|The rescued miners were hounded by the media as they gathered for a mass at mouth of the Chilean mine [Reuters]|
Most of the 33 miners who were rescued last week after spending 69 days underground have returned to the mine for a religious service to celebrate their successful rescue.
The miners, their families and friends attended an interfaith ceremony on Sunday, led by clergy from several religions at the mouth of the San Jose copper and gold mine from which they were hoisted to freedom in a flawless rescue operation watched around the world.
The private service was held in the area known as “Camp Hope,” the tent city where family members gathered to pray and await news about their husbands, sons and fathers trapped for more than two months 625 metres underground.
“The ceremony was beautiful,” Mario Gomez, who at 63 is the oldest of the 33 men, said.
“We always had faith that we were going to get out. Now it is time to rest.”
The service was closed to the press. During the ceremony, participants could be heard clapping loudly and singing religious hymns and Chile’s national anthem.
As they sang, some relatives finished packing up their tents, preparing to leave “Camp Hope” behind.
Dario Segovia, the 20th miner to be sent up in the rescue capsule last Wednesday, came out to help them. In one tent, small children lay in the shade, giggling on mattresses.
So far, the miners have not revealed many of the details of what it was really like after the cave-in left them huddled together in a dark and damp cavern. Some are talking about saving their stories for a book about those 69 hellish days.
Gomez’s daughter said he has not talked about the worst moments and the family has not pressed him to open up.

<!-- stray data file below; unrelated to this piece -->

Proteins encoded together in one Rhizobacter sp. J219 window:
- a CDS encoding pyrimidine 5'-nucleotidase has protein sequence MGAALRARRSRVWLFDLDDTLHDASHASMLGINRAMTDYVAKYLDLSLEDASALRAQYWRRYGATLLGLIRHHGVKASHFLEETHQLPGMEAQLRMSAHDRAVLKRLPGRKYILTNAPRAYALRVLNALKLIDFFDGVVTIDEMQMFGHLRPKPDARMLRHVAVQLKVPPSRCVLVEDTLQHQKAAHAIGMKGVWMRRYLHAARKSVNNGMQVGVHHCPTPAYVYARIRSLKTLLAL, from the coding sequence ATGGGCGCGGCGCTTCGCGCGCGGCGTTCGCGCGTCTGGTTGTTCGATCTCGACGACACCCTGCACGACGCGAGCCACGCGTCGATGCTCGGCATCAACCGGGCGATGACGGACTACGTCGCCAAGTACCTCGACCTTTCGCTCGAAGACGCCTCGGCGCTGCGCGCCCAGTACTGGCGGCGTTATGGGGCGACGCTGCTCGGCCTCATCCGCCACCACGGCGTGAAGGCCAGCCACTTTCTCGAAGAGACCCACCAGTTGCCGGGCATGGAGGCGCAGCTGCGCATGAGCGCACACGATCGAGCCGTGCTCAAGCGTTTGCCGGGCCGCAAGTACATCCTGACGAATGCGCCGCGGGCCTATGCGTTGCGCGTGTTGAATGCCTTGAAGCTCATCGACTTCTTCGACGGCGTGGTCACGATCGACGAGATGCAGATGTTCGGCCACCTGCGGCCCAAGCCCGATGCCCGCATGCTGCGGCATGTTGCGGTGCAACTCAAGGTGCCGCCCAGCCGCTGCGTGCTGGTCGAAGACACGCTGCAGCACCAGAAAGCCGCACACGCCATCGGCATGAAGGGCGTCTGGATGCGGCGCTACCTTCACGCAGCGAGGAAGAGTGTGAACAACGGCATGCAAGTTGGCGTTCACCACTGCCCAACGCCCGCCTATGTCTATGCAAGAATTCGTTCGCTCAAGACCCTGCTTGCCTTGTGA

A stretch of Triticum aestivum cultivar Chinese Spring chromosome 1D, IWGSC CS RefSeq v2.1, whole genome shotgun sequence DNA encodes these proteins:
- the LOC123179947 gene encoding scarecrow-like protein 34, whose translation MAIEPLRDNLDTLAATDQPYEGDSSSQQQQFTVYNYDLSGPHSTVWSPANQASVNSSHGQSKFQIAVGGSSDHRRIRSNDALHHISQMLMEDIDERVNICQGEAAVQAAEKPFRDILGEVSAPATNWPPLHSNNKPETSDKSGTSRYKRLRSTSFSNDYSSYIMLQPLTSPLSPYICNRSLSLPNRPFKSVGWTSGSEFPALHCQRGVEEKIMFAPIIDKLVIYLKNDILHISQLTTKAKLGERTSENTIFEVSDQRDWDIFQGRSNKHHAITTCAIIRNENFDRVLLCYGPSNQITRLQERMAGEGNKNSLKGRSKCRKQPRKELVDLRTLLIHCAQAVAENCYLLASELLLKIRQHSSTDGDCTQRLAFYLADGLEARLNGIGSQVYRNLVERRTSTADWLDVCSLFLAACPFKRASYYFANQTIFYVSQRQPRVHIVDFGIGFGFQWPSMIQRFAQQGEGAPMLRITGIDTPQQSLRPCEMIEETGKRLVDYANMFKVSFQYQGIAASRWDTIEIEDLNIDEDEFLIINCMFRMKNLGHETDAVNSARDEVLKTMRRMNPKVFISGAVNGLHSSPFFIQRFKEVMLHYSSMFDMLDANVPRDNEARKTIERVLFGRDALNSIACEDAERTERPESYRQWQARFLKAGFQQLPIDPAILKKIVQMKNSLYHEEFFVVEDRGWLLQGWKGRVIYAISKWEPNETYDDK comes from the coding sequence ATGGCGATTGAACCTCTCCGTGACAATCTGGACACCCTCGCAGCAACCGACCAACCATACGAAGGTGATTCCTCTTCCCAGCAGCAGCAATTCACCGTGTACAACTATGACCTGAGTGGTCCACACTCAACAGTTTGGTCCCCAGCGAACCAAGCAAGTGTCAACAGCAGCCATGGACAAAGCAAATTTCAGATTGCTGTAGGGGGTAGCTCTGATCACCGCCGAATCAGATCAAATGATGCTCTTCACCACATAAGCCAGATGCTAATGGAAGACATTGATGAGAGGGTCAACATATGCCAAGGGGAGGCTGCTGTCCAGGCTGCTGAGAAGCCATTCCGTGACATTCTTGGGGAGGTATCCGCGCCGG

“I want to know everything,” Romina Gomez, 20, told the Reuters news agency. “But we don’t want to ask him.”
A poll published on Sunday by La Tercera newspaper said that 84 per cent of Chileans approved the handling of the mine crisis by Sebastian Pinera, a billionaire businessman who became president of the country in March.
The conservative leader visited the mine several times during the two months the workers were trapped and personally oversaw the 23-hour rescue operation during which they were hoisted one by one to the surface.
His overall popularity was 62 per cent, according to La Tercera’s poll, conducted late last week. Surveys taken before the rescue had placed Pinera’s popularity in the 50s.
Basking in the glow of the successful rescue, Pinera took some rock from the mine on a European tour. He is expected to meet Queen Elizabeth at Buckingham Palace on Monday and hold talks with David Cameron, the British prime minister.
“I am bringing him a piece of rock from the mine, so he will keep it in Downing Street as a tribute to courage, faith and hope,” Pinera told reporters in London.
When the mine caved in, the men were thought to have died in yet another of Latin America’s litany of mining accidents. Rescuers found them two and a half weeks later with a bore hole the width of a grapefruit.
That tiny hole became an umbilical cord used to pass down hydration gels, water and food to keep them alive. A bigger shaft was later bored to bring them up.
The miners were hauled out in a metal capsule little wider than a man’s shoulders and dubbed “Phoenix” after the mythical bird that rose from the ashes. Gomez returned to the surface with some advice for his grandchildren.
“Never go into a mine,” he said on local television. “Study a profession.”